Golf Types Of Shot Lies
Golf Types of Shot Lies
In golf, the term “lie” refers to the ball’s positioning after a shot. There are several different types of shot lies which are listed below:
- Pin High
- Plugged Lie
- Fluffy Lie
- Fried Egg
- Flier Lie
- High Side
- Low Side
- Unplayable Lie
- Free Drop
- Lift, Clean & Place
- Play the Ball Down
- Embedded Ball
- Lost Ball
- Cuppy Lie
- Off the Deck
- Uphill Lie
- Downhill Lie
- Sidehill Lie
Pin high means that a golfer's approach shot lands level with the hole.
A plugged lie occurs when a golf ball lands partially below the ground's surface. Depending on the types of rules by which a golfer is playing, he may place the ball on the ground to improve the lie.
A fluffy lie is defined as a ball sitting in the rough, with long grass surrounding the golf ball. A fluffy lie makes it more difficult for the golfer to strike the golf ball cleanly.
A fried egg lie occurs when a golf ball lands in the bunker and sits down in the sand, making it difficult for a golfer to hit a good bunker shot. The impact from the ball hitting the sand creates an impression around the golf ball and looks like a fried egg.
A flier lie is identified as a golf ball sitting up on the grass, which can cause the ball to travel a greater distance than normal. This is due to the fact that the ball will fly higher in the air at a faster rate and yield a greater overall carry.
High side reflects the golf ball's positioning as above the flagstick when lying on the putting green.
Low side reflects the golf ball's positioning as below the flagstick when lying on the putting green.
An unplayable lie occurs when a golfer is physically unable to hit the ball due to an object like a tree or bush impeding his swing. When faced with an unplayable lie, a golfer can drop his ball within one club length of its original spot but has to take a one stroke penalty.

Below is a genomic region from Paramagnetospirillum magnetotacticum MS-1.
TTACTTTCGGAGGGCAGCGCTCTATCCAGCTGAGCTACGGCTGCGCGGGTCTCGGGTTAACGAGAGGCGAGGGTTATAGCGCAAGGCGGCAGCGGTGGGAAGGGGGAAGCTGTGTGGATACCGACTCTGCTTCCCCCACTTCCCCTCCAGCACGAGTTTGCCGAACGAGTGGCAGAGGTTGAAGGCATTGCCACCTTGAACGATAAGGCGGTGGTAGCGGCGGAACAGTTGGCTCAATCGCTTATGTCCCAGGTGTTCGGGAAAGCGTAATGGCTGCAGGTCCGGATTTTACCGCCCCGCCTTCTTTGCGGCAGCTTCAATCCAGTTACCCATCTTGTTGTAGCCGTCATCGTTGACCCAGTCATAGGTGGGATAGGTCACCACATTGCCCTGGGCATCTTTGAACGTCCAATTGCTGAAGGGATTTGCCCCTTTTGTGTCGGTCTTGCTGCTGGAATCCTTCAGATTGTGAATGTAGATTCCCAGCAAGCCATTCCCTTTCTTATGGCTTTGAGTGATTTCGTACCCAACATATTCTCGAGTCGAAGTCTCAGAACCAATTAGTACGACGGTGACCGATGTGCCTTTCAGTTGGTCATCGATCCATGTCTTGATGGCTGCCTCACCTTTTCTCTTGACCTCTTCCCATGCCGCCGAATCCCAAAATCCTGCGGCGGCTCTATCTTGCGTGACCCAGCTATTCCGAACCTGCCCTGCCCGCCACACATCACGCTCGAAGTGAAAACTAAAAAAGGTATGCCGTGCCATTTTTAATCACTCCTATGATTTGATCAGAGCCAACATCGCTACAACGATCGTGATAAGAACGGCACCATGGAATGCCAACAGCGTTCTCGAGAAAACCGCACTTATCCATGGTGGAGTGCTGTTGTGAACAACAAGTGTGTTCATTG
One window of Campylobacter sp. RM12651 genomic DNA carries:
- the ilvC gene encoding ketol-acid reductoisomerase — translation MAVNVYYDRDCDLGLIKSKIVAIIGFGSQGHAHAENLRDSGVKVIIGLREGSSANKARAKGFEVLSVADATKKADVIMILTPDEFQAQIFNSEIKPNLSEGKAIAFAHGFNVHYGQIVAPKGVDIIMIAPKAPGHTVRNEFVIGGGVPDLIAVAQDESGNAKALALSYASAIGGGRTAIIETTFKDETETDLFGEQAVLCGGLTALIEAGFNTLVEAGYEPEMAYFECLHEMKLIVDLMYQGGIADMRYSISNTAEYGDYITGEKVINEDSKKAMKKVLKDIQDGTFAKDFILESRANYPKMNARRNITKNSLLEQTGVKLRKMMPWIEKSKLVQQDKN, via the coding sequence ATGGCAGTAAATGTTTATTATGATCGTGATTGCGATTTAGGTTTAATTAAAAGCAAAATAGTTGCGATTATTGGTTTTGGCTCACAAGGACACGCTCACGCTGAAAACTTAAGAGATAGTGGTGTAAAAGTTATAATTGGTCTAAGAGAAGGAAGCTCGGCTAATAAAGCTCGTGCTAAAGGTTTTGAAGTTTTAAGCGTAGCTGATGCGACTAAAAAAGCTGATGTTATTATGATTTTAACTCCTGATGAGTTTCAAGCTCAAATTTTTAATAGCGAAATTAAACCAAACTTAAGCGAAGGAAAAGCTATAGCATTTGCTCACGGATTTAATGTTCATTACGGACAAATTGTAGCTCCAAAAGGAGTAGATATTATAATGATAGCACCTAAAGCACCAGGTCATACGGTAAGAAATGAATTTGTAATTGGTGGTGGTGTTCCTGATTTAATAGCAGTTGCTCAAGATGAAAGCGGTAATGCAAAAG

A free drop takes place when a golfer is allowed to drop his golf ball without incurring a penalty stroke.
Lift, Clean, & Place
Lift, Clean, and Place is a rule that allows a golfer to pick up their ball to remove any dirt or mud and put the ball at its original resting point. This ruling takes effect when the golf course is wet and muddy.
Play the Ball Down
Play the ball down means a golfer must hit the golf shot from its original lie without touching or lifting the ball to clean it or improve the lie.
An embedded ball occurs when a golf ball becomes stuck in an object on the course, such as the ground, a tree, or a bush. An embedded ball does not incur a penalty stroke, and the golfer must place the ball at the nearest spot of its original resting point.
A lost ball occurs when a golfer hits a golf ball and is unable to locate that ball to hit on their next shot.
A cuppy lie is when the ball is sitting down slightly, usually in a small depression. This type of lie can make it more difficult for a golfer to make solid contact upon striking the golf ball.
Off the Deck
Hitting a ball off the deck refers to when a golfer hits a driver or fairway wood off the ground without using a tee.
An uphill lie is a slope that angles up, which upon impact, tends to make the golf ball fly higher.
A downhill lie is a slope that angles down, which upon impact, tends to make the golf ball fly lower.
A sidehill lie is a slope that angles down to the right or left, which upon impact, tends to make the golf ball fly sideways depending on the angle of the slope.
A lipout occurs when a golf ball rolls around the side of the hole but does not drop in the cup.
A tight lie refers to a golfer facing a shot where the ball is on either bare ground or very short grass, typically around the green. On the fairway, this may be considered a good lie, but using wedges on a tight lie can be difficult, as hard ground is especially unforgiving.
Ball Above Feet
A golfer with the ball above their feet means that they are on a slope in which they are facing upwards. This causes the level of the ball to be above the feet in the stance.
Ball Below Feet
A golfer with the ball below their feet means that they are on a slope in which they are facing downwards. This causes the level of the ball to be below the feet in the stance.
The term gimme is used to express when a golfer does not need to putt the ball in the hole due to its close proximity to the cup, which is usually a matter of inches. When playing in a group, the golfer who has put the ball close to the hole must be granted a gimme by another player and cannot simply pick their ball up at their own discretion.